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How weather impacts on rail travel

During severe weather trains are often busier as people leave the car or bike at home. The rail network copes well with 'run of the mill' winter weather.

How rail operators plan ahead for bad weather

Behind the scenes, rail operators have emergency plans in place to keep that disruption to a minimum. Sometimes trains will be running to different timetable or under speed restrictions; the aim is to get as many people as possible safely to their destination, even if the journey takes longer than normal.

Contact details for many travel operators can be found on our useful contacts page.
 

How train operators deal with severe weather

Heated and insulated points, snow clearing trains and crews with chainsaws to remove fallen trees all play a part in keeping the UK's trains moving. You can read more about the types weather that cause the worst delays, and what Network Rail do to minimise these impacts on the Network Rail website.


Recent rail disruption due to weather

Despite that, sometimes the weather can be so bad that disruption is inevitable. In recent years, we've seen storms destroy parts of the railway line at Dawlish in Devon, high winds bringing down overhead lines in the northwest of England stopping electrically powered trains, snow blocking tracks in Scotland and flooding in parts of the West Country.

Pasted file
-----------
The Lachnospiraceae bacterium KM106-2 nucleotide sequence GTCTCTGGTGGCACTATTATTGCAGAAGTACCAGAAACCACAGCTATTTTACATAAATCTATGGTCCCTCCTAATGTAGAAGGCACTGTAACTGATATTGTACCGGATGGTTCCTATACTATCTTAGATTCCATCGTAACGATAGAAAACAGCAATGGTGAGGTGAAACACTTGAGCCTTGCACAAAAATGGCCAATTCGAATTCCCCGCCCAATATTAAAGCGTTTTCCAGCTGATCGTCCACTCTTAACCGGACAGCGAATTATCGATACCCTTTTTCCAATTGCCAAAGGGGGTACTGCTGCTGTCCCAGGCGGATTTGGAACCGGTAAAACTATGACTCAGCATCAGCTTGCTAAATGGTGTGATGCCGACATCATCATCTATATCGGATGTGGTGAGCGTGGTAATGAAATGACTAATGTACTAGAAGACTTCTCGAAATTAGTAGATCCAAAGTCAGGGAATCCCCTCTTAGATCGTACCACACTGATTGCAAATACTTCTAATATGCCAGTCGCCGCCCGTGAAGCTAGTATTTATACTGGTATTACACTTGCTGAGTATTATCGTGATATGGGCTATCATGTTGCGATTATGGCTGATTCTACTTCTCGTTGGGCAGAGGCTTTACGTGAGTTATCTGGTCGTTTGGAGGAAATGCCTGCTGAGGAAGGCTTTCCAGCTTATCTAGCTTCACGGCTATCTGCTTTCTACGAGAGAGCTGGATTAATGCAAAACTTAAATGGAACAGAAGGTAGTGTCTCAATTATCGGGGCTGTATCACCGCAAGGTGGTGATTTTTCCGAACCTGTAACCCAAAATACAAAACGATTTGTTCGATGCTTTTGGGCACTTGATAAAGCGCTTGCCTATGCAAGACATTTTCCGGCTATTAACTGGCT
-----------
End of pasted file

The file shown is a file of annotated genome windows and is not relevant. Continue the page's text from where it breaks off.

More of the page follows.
What you can do if you're planning to travel by train

In severe weather, you can play a part in helping the people that are trying to get things back to normal as quickly as possible:

  • Keep an eye on the weather forecast; would travelling earlier or later make a difference? If there's severe weather happening, national rail enquiries and the train operating companies will issue regular travel updates on their websites.
  • In times of severe disruption, the train companies often relax ticket restrictions but that might mean very busy trains and longer journey times. It's not an option for everybody, but when severe weather is forecast you might want to consider a ticket that allows even greater travel flexibility.
  • Finally, it's easy to forget when you're stuck somewhere you don't want to be, that the disruption is caused by nature, and not the people doing their best to help you.